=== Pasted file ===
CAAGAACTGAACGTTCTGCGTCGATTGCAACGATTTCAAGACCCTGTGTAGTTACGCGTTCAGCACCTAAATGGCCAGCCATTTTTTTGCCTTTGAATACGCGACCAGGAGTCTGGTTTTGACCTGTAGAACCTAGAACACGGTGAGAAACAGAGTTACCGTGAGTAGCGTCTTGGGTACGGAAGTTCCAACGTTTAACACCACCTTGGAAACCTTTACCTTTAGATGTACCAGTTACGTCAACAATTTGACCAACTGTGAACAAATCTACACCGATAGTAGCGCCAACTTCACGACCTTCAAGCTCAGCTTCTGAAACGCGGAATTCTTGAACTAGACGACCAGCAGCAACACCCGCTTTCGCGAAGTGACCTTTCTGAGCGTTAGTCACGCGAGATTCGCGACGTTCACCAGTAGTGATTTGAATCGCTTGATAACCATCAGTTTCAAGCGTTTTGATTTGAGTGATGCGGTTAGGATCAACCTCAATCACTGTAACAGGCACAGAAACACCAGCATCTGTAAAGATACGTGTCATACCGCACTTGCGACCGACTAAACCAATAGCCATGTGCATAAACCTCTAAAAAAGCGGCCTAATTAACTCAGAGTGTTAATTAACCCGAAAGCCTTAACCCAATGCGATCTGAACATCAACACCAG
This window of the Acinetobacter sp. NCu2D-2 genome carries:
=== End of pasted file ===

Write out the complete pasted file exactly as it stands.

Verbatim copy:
CAAGAACTGAACGTTCTGCGTCGATTGCAACGATTTCAAGACCCTGTGTAGTTACGCGTTCAGCACCTAAATGGCCAGCCATTTTTTTGCCTTTGAATACGCGACCAGGAGTCTGGTTTTGACCTGTAGAACCTAGAACACGGTGAGAAACAGAGTTACCGTGAGTAGCGTCTTGGGTACGGAAGTTCCAACGTTTAACACCACCTTGGAAACCTTTACCTTTAGATGTACCAGTTACGTCAACAATTTGACCAACTGTGAACAAATCTACACCGATAGTAGCGCCAACTTCACGACCTTCAAGCTCAGCTTCTGAAACGCGGAATTCTTGAACTAGACGACCAGCAGCAACACCCGCTTTCGCGAAGTGACCTTTCTGAGCGTTAGTCACGCGAGATTCGCGACGTTCACCAGTAGTGATTTGAATCGCTTGATAACCATCAGTTTCAAGCGTTTTGATTTGAGTGATGCGGTTAGGATCAACCTCAATCACTGTAACAGGCACAGAAACACCAGCATCTGTAAAGATACGTGTCATACCGCACTTGCGACCGACTAAACCAATAGCCATGTGCATAAACCTCTAAAAAAGCGGCCTAATTAACTCAGAGTGTTAATTAACCCGAAAGCCTTAACCCAATGCGATCTGAACATCAACACCAG
This window of the Acinetobacter sp. NCu2D-2 genome carries: